The City of Calgary’s event centre committee is slated to meet Thursday with expectations running high that progress has been made and more announcements are forthcoming about the future of the $1.2-billion project.
A lot has happened since Alberta’s premier, Calgary’s mayor and councillors, leaders of Calgary Sports and Entertainment Corp. and the Calgary Stampede gathered on a parking lot in east Victoria Park in April to unveil the development.
Since the various sides announced an agreement in principle to build a new arena, the UCP government has been re-elected, some initial provincial money was earmarked for infrastructure, and more discussions about a definitive deal have taken place.
Members of city council, tourism officials and downtown leaders are eager to find out what’s in store next.
“Like everybody else, we are just waiting for final confirmation of all the other partners — that they’re coming to the table with all of the resources and dollars,” said Coun. Terry Wong, whose ward includes downtown Calgary and is a member of the event centre committee.
“Everyone is waiting with bated breath whether or not this is a go-ahead, and how soon this will be completed.”
Coun. Andre Chabot, who is also on the committee, said he’s looking for an update on the project’s status, which he considers to be a key economic building block for Calgary.
“We will get a chance to discuss exactly where the project is at,” Chabot said Wednesday.
“From our perspective, based on what I know, I think things are progressing along quite favourably.”
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On the eve of the provincial election last spring, the city, province, Flames ownership and Calgary Stampede announced ambitious plans to proceed with an event centre development, to be built north of the Saddledome at 14th Avenue and 5th Street S.E.
The centre itself is estimated to cost $800 million, with a community rink, parkade and community plazas pushing the price tag up to $926 million. Another $300 million would be directed to land purchases, remediation, demolition, transportation connections and other improvements tied to the development.
Under the initial agreement in principle, the city agreed to pay $537 million, while CSEC would contribute $356 million. It will make a $40-million initial contribution and then annual lease payments of $17 million, increasing by one per cent a year, over a 35-year lease.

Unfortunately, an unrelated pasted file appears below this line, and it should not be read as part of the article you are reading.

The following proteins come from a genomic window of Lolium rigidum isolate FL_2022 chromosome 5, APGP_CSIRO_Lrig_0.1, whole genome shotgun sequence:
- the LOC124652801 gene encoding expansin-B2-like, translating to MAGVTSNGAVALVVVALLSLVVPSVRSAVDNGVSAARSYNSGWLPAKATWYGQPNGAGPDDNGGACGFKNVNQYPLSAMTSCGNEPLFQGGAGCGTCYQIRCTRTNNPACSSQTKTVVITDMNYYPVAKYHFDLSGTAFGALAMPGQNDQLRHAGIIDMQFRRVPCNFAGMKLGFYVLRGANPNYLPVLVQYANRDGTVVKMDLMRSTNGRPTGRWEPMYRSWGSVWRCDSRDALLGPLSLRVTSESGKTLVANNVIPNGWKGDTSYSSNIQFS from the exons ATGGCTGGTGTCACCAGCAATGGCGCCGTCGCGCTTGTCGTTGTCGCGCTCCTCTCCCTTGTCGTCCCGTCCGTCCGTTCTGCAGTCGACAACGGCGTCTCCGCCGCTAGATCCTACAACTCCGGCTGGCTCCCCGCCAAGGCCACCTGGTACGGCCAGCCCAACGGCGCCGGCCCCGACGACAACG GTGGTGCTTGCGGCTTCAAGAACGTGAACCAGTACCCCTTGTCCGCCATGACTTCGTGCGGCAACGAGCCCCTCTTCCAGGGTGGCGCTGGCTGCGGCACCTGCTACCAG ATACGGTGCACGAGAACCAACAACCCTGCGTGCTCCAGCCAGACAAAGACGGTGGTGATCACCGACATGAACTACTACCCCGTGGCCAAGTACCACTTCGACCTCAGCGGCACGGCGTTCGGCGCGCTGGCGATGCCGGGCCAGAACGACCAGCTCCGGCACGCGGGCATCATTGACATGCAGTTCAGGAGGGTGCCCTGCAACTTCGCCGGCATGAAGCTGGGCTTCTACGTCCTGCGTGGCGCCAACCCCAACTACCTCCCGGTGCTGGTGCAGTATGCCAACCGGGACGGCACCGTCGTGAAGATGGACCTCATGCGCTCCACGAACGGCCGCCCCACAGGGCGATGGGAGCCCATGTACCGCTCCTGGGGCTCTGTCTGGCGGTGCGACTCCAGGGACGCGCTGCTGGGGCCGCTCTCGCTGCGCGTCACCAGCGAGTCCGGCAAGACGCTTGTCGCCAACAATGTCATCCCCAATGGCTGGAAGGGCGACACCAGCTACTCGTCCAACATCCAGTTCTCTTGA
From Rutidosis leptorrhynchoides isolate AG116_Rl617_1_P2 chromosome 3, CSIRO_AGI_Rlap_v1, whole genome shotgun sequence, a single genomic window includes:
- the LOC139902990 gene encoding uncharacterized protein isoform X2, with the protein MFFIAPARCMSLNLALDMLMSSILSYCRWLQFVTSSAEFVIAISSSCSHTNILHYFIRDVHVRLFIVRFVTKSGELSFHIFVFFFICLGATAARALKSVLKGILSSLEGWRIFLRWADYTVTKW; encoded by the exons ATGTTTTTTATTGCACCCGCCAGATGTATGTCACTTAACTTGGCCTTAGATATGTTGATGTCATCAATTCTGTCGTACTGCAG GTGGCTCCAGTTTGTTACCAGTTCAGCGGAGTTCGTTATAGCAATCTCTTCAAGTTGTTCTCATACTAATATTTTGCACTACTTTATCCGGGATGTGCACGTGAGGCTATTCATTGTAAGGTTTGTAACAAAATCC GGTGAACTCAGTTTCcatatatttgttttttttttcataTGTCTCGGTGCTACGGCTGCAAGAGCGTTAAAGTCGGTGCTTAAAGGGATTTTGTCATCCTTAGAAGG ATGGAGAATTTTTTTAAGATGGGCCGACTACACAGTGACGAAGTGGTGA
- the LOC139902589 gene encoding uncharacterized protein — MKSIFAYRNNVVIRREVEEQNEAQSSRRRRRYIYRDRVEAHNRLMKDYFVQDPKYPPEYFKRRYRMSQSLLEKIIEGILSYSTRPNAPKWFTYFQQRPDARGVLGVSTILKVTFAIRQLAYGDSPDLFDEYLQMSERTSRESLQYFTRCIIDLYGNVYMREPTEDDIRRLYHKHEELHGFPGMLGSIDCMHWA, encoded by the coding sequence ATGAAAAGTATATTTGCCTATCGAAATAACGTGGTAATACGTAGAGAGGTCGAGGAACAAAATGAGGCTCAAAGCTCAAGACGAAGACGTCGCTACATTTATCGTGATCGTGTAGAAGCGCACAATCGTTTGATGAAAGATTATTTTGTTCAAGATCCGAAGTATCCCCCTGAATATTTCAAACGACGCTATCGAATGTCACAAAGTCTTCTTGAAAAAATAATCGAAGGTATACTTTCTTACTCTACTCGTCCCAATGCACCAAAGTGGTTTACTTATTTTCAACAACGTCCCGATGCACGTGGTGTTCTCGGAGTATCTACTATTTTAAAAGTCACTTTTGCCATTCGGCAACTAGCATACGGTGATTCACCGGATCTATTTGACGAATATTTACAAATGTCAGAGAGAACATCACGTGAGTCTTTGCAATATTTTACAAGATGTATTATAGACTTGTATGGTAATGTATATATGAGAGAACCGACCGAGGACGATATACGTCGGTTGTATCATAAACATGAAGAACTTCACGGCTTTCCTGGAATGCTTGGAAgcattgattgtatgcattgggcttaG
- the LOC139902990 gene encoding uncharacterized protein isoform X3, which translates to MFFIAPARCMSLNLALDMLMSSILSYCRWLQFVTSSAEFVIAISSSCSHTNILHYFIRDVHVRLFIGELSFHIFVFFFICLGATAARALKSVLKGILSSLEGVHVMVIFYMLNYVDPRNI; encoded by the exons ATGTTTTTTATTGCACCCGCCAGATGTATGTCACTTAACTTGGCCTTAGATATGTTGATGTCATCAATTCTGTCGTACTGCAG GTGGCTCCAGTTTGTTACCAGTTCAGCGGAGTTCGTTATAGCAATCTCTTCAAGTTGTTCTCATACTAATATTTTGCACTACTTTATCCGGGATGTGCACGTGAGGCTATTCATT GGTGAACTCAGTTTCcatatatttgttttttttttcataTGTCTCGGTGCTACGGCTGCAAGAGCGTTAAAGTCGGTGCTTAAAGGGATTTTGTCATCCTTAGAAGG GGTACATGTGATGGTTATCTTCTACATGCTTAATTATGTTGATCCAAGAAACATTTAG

The UCP government pledged to set aside $330 million for necessary infrastructure — including a 6th Street S.E. underpass — and half of the cost of the community rink.
Meanwhile, the Calgary Stampede would transfer land to the city to help clear the path for the event centre and the surrounding entertainment district.
The centre would be built on a 10-acre parcel of property, allowing for the community rink and other facilities, including potential retail space along Stampede Trail and an outdoor and indoor plaza.
The project is seen as a linchpin for economic development in the city, helping accelerate plans for Calgary’s culture and entertainment district and revitalizing the city’s core.
“It’s all about this coming to fruition, finally. I think it will be just another add-on of an economic investment that is needed for Calgary,” Mark Garner, executive director of the Calgary Downtown Association, said Wednesday.
And what is he hoping to see after the gathering at city hall?
“I hope there are further funding announcements. The deal is sort of done, but I am looking for the additional monies that are needed, the strategy for that to be implemented and the timeline,” he added.
During the province’s first-quarter fiscal update, government officials indicated $39 million in capital grants had already been set aside for land acquisition and transportation site preparatory work tied to the Rivers District.
Premier Danielle Smith and the province are expected to announce more of its funding details on Thursday.
The entire project is seen as essential to helping attract new music and entertainment acts to the city, filling up local restaurants and bars — and potentially spurring the construction of new hotels.
“It will open up so many other things,” Garner added. “Residential will want to follow this type of investment. People will want to live downtown.”
Mark Wilson, a partner with the Hotel Arts Group and chair of Tourism Calgary, said the development — along with the $500-million BMO Centre expansion — will attract more events and visitors to the city during typically slower periods of the year.
“We have been talking about this as an industry for an extremely long time,” Wilson said.
“We are bullish on this project . . . Let’s just get it done and let’s get going.”
There are still key questions that need to be clarified, including when construction will start and when the facility might be open for business. Garner hopes to see the project in place by 2026 or 2027, but acknowledges that’s an aggressive timeline.
Since the project was announced, Chabot said he’s heard some opposition toward committing taxpayer money to the development but believes a new arena will ultimately be good for the city — creating critical mass with Edmonton’s Rogers Place that entices larger events to stop in the province.
“This will be, from a tourism perspective, a huge boon for our city,” Chabot added.
“This has so many other implications. I could talk all day about it.”
Chris Varcoe is a Calgary Herald columnist.